Bad soil for this plant of course the opposite of the characteristic above. It usually has a clay-like structure which ends up make the soil too wet or soggy, below is the consequences you will face if using wrong potting mix.

  • Change in the leaf color, usually yellow or brown.
  • Falling leaves occur more often than you think. It usually starts with leaf discoloration.
  • The growth of plant will not be optimal.
  • Soil would have foul smell due to the remaining water left. It slows the drying process which eventually cause root rot if not treated quickly.

Note. If you want to use succulent soil or cactus mix, please mix it with regular potting mix. Using this kind of soil alone is not enough because although it contains good nutrients, it doesn’t retain enough water.

Besides the quality soil mixture, watering, lighting, and pot quality also affect the plant growth and health.


In the wild, Alocasia spends the time in a tropical area with warm temperature in the range of 16°C-27°C. Fortunately, the average indoor temperature is quite acceptable for this plant. When it stays inside, keep it far from cooling and heating system at home. Don’t open the window or door if the plant position is nearby as the draft may hit it. In short, Green Velvet hates sudden temperature change.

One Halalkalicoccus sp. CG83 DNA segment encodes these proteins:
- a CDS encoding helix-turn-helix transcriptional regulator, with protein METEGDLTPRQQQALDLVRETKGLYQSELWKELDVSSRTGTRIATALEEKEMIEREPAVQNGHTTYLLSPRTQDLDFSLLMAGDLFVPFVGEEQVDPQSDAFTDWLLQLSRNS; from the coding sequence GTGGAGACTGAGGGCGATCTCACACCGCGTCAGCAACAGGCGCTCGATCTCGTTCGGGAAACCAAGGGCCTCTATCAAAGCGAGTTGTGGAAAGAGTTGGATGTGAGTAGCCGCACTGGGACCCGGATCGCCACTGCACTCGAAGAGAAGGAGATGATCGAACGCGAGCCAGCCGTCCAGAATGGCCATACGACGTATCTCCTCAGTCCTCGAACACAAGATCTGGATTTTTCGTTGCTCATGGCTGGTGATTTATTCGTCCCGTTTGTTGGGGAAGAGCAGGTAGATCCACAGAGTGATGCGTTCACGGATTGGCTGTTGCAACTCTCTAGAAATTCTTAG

Depend on where you live, for example in zone 10-12, growing this plant outside all year is okay. If the indoor temperature might be too cold, let the plant stay outdoor to get the right temperature. Remember to bring it back inside if the temperature drops below 16°C or in early autumn before it is too late.

Note. Leaving the plant in a cold temperature for a long time will trigger dormancy. A too cold condition may also lead to the plant death.



Achieving the ideal humidity level inside the house can be pretty exhausting especially if you hate high humid environment. Still, to keep the leaves healthy, big, and have good color it is important to set the minimum 60% humidity level or higher. To control or increase the humidity level, there are some advice to follow.

  • Turn on the humidifier. The most convenient method as you can control the humidity level easily. Many Alocasia owners have proved its benefit.
  • Place pebble tray under it. The evaporation from water provide the ample humidity, but you must refill the water frequently to keep it works.
  • Move the plant in a place with high humidity level. Bathroom and kitchen usually have higher humidity from the rest of rooms at home.
  • Gather other greeneries around. You just have to put other plants near Alocasia frydek because they would produce humidity naturally.
  • Mist the plant. It could work, but frequent misting might attract fungus.


Never leave the plant experiences prolonged drought because it could invite problem such as spider mite attack that love dry condition.


Choose a fertilizer which has balanced, liquid houseplant label on it. The right fertilizer also must have an equal NPK ratio such as 10:10:10 or 20:20:20. You must dilute the fertilizer at half strength well before giving it to the plant.